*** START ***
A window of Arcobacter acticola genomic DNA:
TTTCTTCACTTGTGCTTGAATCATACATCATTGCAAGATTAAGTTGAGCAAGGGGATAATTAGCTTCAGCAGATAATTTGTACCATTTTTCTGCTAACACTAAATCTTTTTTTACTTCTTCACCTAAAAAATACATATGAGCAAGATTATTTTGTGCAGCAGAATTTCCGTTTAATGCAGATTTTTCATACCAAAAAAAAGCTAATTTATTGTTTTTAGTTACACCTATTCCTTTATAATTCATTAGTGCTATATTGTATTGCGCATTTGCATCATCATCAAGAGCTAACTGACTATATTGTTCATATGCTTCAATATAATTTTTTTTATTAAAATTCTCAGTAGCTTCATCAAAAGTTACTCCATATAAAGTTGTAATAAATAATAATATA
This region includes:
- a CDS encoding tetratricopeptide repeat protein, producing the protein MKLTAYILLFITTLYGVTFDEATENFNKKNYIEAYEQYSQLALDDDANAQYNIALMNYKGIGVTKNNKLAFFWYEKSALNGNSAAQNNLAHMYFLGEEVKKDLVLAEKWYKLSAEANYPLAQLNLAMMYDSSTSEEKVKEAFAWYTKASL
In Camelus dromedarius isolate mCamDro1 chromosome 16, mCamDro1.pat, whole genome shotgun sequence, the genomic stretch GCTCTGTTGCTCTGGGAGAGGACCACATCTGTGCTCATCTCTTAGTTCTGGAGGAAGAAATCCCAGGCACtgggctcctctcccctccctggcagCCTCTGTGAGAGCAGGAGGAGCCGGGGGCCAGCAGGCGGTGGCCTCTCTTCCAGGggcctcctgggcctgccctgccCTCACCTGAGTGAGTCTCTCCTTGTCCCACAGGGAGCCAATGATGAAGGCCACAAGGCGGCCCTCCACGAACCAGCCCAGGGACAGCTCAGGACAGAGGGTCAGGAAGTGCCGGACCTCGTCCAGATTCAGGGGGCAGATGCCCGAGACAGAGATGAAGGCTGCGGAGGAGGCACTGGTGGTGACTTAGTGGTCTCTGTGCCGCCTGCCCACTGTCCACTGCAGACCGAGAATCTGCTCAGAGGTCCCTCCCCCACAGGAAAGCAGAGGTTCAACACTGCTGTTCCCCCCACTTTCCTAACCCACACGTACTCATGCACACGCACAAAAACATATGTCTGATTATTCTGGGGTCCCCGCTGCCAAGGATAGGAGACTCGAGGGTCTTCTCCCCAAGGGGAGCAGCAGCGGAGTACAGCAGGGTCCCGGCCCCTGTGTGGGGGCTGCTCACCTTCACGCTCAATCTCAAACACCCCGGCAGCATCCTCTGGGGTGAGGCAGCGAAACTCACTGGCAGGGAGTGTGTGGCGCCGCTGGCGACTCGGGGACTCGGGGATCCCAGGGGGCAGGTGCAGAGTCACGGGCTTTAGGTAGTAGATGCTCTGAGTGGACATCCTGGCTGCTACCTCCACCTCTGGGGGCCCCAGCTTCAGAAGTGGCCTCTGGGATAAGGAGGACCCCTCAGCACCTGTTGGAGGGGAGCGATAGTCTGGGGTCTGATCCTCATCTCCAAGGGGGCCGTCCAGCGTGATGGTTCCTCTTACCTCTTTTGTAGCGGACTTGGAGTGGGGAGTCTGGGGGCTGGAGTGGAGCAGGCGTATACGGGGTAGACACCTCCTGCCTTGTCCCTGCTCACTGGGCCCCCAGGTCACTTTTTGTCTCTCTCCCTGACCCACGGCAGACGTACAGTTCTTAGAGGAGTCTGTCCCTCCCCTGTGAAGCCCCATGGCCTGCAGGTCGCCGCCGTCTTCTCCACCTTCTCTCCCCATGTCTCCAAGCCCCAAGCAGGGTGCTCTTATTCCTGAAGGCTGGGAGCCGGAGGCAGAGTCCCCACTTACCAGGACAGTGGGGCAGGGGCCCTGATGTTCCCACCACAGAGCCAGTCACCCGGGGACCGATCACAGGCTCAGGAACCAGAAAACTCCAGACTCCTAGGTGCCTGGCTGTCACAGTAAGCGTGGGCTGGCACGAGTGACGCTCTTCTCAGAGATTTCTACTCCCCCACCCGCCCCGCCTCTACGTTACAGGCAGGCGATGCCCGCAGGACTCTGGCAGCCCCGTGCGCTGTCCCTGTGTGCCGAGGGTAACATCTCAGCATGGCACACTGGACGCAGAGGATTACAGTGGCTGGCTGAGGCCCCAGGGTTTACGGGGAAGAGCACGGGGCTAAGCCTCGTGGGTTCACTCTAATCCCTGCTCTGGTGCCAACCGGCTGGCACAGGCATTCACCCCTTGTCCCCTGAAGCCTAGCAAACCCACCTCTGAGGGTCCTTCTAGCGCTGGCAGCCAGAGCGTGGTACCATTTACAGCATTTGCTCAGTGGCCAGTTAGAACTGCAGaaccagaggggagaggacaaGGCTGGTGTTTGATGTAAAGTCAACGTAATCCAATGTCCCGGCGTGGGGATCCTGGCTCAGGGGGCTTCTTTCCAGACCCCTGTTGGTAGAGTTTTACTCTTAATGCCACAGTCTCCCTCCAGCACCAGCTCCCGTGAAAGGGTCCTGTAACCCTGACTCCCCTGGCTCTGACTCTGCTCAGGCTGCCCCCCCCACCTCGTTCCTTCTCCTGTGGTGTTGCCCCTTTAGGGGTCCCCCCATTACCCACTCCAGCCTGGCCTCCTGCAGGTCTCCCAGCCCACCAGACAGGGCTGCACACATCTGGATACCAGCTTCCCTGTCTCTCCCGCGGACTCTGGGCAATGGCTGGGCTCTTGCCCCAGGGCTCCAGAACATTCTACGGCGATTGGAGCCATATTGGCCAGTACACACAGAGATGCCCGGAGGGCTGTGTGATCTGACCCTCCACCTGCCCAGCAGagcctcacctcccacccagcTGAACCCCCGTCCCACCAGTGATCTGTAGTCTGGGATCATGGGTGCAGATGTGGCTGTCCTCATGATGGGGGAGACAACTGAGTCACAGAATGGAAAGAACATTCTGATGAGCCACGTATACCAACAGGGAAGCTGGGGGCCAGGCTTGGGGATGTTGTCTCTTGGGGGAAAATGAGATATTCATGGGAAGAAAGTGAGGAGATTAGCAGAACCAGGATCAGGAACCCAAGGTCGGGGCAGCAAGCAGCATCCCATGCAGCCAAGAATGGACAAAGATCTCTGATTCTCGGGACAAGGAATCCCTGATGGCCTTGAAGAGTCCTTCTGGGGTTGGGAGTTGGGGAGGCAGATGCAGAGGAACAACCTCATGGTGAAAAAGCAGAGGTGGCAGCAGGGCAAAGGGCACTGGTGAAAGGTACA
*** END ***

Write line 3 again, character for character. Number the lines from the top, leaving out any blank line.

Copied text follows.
This region includes: